3. Accept that your money is not your own.
I don’t mean that you earn a paycheck, but you have to share it. Some couples do, some don’t. It all depends on how you set up your budget. What I mean is that your money is a gift from the Lord. If you, as a couple, can come to terms with that, it will benefit you greatly. Because, as the Lord’s money, you both will lean toward becoming stewards of it as if you were caring for someone else’s bank account. Really, you are. God has gifted you with your funds—how can you spend them wisely versus rashly? That element of caring for a gift brings a cautiousness to the situation and brings an element of teamwork into the situation. One that is easier to agree upon than when you’re fighting for your own financial rights.
4. Eliminate what you want in exchange for what is best.
This is the time to set yourself aside. Your wants, desires, instincts, and even what you may feel are your rights. Some of us are particularly possessive of the money we bring in. Others feel they have a right to spend money on certain things they view as necessities, while their spouse views them as frivolous. Many of us don’t like to sacrifice when it comes to budget, and then those of us who don’t mind it also don’t have as much sensitivity to those who feel as if their financial freedoms are being threatened.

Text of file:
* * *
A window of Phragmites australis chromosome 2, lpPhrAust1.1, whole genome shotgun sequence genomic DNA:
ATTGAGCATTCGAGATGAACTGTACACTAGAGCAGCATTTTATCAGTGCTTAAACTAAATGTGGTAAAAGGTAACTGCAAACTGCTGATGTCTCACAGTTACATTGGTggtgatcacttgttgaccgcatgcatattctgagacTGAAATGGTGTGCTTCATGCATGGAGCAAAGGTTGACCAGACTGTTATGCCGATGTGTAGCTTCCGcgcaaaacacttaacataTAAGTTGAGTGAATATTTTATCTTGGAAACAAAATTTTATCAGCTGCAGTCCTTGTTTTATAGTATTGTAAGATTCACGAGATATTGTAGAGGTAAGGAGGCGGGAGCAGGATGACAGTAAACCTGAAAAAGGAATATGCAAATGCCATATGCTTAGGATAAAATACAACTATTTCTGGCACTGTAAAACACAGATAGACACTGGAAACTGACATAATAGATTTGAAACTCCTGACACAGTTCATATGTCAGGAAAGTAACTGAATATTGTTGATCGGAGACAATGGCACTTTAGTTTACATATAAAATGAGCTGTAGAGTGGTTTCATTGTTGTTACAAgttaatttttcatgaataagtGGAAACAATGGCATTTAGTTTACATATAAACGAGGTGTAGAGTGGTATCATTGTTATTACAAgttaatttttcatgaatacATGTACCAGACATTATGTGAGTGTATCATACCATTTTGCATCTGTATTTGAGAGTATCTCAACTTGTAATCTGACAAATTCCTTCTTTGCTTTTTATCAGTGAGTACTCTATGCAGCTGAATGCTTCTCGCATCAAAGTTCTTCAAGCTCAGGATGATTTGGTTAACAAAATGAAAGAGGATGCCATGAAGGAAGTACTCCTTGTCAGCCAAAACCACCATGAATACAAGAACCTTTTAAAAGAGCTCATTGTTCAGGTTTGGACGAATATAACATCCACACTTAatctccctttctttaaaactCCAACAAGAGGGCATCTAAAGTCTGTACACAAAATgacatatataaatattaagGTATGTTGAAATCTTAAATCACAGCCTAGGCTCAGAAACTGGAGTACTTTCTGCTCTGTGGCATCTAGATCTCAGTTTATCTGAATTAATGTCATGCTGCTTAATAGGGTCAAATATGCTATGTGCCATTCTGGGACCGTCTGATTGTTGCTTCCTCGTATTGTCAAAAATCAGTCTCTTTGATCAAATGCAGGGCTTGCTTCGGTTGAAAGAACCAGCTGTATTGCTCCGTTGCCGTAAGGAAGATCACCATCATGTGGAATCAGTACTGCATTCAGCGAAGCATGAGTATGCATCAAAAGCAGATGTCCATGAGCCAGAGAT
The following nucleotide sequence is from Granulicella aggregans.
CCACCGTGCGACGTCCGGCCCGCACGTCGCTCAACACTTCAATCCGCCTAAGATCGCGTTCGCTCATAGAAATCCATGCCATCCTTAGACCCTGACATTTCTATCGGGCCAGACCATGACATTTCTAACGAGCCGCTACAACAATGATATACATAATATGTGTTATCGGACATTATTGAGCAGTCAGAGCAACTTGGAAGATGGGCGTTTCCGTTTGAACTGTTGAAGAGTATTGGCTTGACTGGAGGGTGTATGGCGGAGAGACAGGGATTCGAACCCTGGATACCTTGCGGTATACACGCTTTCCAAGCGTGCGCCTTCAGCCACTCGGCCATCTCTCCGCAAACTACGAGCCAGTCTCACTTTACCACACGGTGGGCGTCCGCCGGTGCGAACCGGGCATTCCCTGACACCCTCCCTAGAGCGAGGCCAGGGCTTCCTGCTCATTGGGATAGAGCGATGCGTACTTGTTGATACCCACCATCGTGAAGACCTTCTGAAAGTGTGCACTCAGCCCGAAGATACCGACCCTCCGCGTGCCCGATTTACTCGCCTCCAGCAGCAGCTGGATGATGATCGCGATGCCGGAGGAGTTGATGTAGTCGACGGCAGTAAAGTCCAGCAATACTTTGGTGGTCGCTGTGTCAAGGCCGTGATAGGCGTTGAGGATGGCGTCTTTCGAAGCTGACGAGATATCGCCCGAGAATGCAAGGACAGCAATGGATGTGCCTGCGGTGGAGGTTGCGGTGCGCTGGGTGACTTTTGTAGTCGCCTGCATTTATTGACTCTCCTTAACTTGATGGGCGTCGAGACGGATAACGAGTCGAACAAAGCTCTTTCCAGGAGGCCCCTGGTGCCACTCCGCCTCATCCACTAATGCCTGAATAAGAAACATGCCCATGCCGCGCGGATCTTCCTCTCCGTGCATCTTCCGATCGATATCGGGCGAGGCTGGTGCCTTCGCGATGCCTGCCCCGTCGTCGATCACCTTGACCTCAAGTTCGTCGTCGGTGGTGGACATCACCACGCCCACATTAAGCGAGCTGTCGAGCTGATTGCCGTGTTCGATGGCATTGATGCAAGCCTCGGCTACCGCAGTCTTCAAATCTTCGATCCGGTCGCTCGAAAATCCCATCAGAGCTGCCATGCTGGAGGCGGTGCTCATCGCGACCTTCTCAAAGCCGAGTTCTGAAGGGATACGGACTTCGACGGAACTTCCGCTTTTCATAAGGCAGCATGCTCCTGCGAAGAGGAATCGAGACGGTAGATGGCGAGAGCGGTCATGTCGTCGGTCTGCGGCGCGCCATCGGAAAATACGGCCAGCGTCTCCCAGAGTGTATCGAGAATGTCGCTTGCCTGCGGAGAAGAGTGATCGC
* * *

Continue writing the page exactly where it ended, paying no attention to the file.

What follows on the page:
Take an imaginary situation, for example: Husband feels that going out for lunch on a regular basis with his buddies is fine. It’s normal. It’s even healthy socially. There is no good reason to stop doing it even if it saves $60.00 a week, equating to $240.00 a month. Wife feels that getting her nails done twice a month at $60 each time is less than her husband’s monthly lunch budget, and therefore it’s only right she can continue this habit. Husband sees wife’s nail pampering as unnecessary and wasteful—if not vain. Wife sees the husband’s habit of eating out with the guys as unhealthy both monetarily and physically—not to mention why won’t he take her out to eat once in a while?
We begin to start the fair is fair war. Or the “I want this” over the “is this the best for our financial budget right now?” This is when the husband needs to be willing to cut his lunches down if necessary, and the wife may need to scrape by with less pampering. Sounds awful when they’re active parts of your lives and you enjoy them. But being willing to eliminate what you want in exchange for what is best sets you up to successfully compromise and have healthy dialogue instead of defensive arguing.